To celebrate Women’s History Month and International Women’s Day, we organized a panel of women-identifying SalesPage professionals who shared their career journeys, challenges, successes, and advice for women (and men!) in all stages of work and life.
We’re sharing some of their stories and advice to promote a broader positive impact on women in our community.
Note: The quotes attributed to participants should not be considered exact quotations, though every effort has been made to accurately convey the statement they expressed during the panel.
How did your career path unfold?
“With two degrees in English, I planned to write and to teach. I worked as a librarian, as a college and university instructor, as an editor, and as a software-focused technical writer and trainer. To meet my financial and professional goals, I decided to focus on technical writing and training. SalesPage is always innovating; I’ve enjoyed that SalesPage has always offered me opportunities to develop new skills and find new solutions—over the entire 28 years I’ve been with the company. My advice to women at any stage of their career and life: Don’t be afraid to try something new. If something isn’t working for you or you’re not feeling fulfilled, try something else.” Nancy Hutson Hale
“I took a different track to start my professional career. I went from high school straight into the workforce, starting at a bank, and then on to an opportunity at OppenheimerFunds, where my sister and Mom were working. At the close of the Invesco acquisition, my role would have either been New York or Atlanta based. My life and home are in Colorado and nothing is more important to me. I knew of SalesPage as a client and from industry conferences, we’d both frequent. When SalesPage incorporated a virtual workforce into its culture and operations and approached me with an opportunity, I knew it was the right fit. Today, I am doing the work I’m most passionate about and I encourage others to speak up and follow their own path, however unconventional or non-linear it may be.” Shonda Jaquez
Have you had to navigate your career differently because you are a woman? How?
“While working towards my Computer Science degree, I found that classes were challenging when I wasn’t taken seriously. As one of the minorities (roughly 23% of CS majors in my class were women), I found that I was singled out more than my male classmates. I had to be ahead of the curve and not only know my stuff but also prove myself. If I didn’t always have the correct answer, I would second guess myself and my right to be in that room. I advise women to shoot for their goals and do what they need to do to get there, but make sure they’re taking care of themselves along the way.” Allie Kalhorn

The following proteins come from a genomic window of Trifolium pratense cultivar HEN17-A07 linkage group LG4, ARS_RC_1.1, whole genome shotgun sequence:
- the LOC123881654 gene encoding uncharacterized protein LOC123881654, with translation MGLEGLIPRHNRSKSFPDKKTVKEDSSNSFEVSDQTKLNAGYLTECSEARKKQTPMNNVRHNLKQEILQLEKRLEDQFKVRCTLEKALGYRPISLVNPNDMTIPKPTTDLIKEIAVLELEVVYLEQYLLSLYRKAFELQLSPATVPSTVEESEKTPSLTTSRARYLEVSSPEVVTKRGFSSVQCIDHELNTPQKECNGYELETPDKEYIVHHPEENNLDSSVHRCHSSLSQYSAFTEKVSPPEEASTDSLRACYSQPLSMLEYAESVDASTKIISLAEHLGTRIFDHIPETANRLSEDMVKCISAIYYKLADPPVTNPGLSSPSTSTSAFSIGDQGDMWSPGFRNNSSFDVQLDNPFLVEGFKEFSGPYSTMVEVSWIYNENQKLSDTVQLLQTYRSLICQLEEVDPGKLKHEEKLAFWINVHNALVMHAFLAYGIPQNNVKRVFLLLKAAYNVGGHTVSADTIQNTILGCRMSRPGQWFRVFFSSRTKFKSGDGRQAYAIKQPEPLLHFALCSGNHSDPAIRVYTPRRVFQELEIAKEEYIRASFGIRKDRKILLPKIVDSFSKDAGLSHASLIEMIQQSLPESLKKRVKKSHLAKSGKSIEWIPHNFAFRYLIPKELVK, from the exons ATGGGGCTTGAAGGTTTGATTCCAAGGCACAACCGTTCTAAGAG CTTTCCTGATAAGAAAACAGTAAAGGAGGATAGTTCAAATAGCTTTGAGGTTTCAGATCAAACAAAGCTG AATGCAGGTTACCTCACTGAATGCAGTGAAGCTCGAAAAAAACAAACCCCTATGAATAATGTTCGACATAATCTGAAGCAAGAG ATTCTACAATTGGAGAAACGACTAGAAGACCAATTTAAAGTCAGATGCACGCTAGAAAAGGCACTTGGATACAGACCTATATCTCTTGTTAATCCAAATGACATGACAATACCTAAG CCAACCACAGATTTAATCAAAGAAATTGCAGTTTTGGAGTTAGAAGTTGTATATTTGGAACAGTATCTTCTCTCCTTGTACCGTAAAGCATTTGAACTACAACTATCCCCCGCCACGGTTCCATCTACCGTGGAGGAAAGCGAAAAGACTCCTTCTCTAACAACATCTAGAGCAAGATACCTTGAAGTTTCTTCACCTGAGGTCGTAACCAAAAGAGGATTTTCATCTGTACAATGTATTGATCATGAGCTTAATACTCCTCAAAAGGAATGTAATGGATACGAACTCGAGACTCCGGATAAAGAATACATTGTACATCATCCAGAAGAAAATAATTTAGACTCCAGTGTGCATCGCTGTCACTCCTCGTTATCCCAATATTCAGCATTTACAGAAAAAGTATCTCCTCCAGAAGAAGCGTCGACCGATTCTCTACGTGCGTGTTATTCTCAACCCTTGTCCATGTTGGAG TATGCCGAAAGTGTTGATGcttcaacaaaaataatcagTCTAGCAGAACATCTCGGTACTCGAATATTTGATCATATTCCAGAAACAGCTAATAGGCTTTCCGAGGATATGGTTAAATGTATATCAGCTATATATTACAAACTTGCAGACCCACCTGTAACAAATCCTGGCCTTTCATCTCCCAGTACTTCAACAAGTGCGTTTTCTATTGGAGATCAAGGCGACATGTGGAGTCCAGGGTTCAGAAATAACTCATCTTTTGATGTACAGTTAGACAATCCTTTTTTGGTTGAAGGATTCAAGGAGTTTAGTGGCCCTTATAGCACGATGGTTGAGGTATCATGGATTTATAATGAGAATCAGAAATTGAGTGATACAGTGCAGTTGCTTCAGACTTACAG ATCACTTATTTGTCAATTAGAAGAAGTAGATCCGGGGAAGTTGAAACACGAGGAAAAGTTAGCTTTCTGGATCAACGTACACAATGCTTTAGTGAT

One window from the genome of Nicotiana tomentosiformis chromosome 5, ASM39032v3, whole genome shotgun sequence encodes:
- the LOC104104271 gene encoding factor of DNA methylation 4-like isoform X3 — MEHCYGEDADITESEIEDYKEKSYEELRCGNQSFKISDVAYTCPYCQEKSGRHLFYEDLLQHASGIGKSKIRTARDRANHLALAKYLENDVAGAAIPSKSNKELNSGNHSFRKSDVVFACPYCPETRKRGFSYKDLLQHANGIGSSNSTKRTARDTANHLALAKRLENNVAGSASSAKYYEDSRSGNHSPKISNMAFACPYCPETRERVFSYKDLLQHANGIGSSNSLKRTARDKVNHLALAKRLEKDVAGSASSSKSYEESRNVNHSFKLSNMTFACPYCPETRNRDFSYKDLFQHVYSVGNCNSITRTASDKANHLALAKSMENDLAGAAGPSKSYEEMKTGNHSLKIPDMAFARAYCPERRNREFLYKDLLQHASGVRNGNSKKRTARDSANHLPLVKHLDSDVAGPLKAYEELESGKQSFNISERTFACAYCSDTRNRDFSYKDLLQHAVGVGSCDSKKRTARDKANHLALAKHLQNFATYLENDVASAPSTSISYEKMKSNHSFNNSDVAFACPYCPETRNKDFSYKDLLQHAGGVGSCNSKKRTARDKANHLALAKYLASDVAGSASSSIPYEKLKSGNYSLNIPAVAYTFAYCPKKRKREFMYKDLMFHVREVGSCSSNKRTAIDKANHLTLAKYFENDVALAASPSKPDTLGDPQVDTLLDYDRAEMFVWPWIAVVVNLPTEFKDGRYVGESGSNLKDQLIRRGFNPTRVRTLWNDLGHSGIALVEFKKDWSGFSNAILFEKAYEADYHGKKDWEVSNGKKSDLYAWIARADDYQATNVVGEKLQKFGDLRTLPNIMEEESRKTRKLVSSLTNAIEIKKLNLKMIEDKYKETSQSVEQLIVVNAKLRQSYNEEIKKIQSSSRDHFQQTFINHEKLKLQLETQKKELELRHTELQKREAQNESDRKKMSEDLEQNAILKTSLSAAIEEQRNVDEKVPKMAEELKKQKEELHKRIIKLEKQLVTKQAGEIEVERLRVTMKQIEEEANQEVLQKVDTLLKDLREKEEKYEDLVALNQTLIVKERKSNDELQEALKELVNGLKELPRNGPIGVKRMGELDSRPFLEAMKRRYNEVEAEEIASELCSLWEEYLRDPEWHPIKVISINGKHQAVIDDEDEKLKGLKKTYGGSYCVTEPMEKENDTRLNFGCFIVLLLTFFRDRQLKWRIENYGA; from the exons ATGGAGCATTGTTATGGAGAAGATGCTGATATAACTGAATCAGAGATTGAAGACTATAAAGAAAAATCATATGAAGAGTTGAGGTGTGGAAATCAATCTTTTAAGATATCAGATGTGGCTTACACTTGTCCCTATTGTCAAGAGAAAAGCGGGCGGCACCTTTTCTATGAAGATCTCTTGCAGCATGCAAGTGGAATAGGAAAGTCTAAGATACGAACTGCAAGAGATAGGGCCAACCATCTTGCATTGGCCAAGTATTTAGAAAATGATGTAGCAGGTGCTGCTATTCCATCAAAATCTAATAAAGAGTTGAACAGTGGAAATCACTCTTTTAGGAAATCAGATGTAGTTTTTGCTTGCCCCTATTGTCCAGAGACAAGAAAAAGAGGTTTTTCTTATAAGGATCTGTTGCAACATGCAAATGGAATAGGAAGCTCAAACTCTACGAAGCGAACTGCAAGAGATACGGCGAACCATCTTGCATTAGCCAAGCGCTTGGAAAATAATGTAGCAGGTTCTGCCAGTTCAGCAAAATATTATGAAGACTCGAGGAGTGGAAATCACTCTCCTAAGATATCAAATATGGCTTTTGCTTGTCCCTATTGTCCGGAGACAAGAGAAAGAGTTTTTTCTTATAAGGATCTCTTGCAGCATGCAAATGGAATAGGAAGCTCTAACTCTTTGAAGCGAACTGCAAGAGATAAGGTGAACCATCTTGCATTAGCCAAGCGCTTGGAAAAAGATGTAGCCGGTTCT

“In the early days of my career, I was socialized to be a people pleaser. I wasn’t always good at setting boundaries and advocating for myself. Mid-career, I pivoted to stay at home with my young kids and get my master’s degree at night. After reentering the workforce, I gained self-confidence, built up self-taught knowledge, and took pride in sharing that to help co-workers, clients, and friends at non-profits succeed. I’m grateful to have a career with flexibility and a position that gives me balance. I encourage women to talk to as many people as they can. Advocate for yourself and don’t undersell yourself. Ask for help when you need it.” Melissa Klein
What are you most proud of in your career so far?
“In the moment, the projects are cool and there were many I am still proud of today, but when I look back it’s the people and how I helped them succeed. With over 20 years in the software industry, it’s hard to choose just a few things as there have been many highlights. From RFID, custom software, product software, e-commerce websites, payroll systems, brand websites, and business intelligence, I’ve seen a lot! Technology is ever-changing and I’ve loved the variety of work that it brings. I am proud to say that I built the first-ever workatmcdonalds.com, and worked with a talented team to build the first-ever heinzketchup.com. Leading the project management effort for the Pop-Tarts-sponsored American Idols concert tours was another exciting journey. To keep growing in your career, I recommend that you create an annual plan with milestones. What do you want to do (goals)? How are you going to accomplish it (books, training, projects, certifications)? Who can help you (mentor, friend, co-worker)? Use a journal to track your progress on a monthly basis and know that it’s okay to change course.” Jen Rutledge, PMP
“I’m most proud of taking a leap. In school, I started on a pre-med track and shifted to statistics after acing an intro to stats course. My choice of major, Biostatistics, was a logical choice and I was able to work ahead on a master’s degree. Initially driven to stick to my plan and use the education I heavily invested in, I spent 4 years working as a Biostatistician. What I realized is that while logical, this path wasn’t filling my cup and my passion really resided in Project Management. Making the change from Biostatistician to Project Manager was scary. Being the primary earner in my household, making a change was risky, but ultimately I found both support and success. I earned my PMP and am thriving at SalesPage. I encourage other women, if they find they aren’t fulfilled, to take a leap and pursue what they’re truly passionate about.” Alyssa Woodwyk, PMP
Interested in joining out team? Check out our job openings
Thank you, SalesPagers, for being a part of this dynamic discussion. We are proud to foster an environment and culture where our team feels comfortable sharing their stories and we are thankful for the inspiration they provide our community to pursue their goals and support others.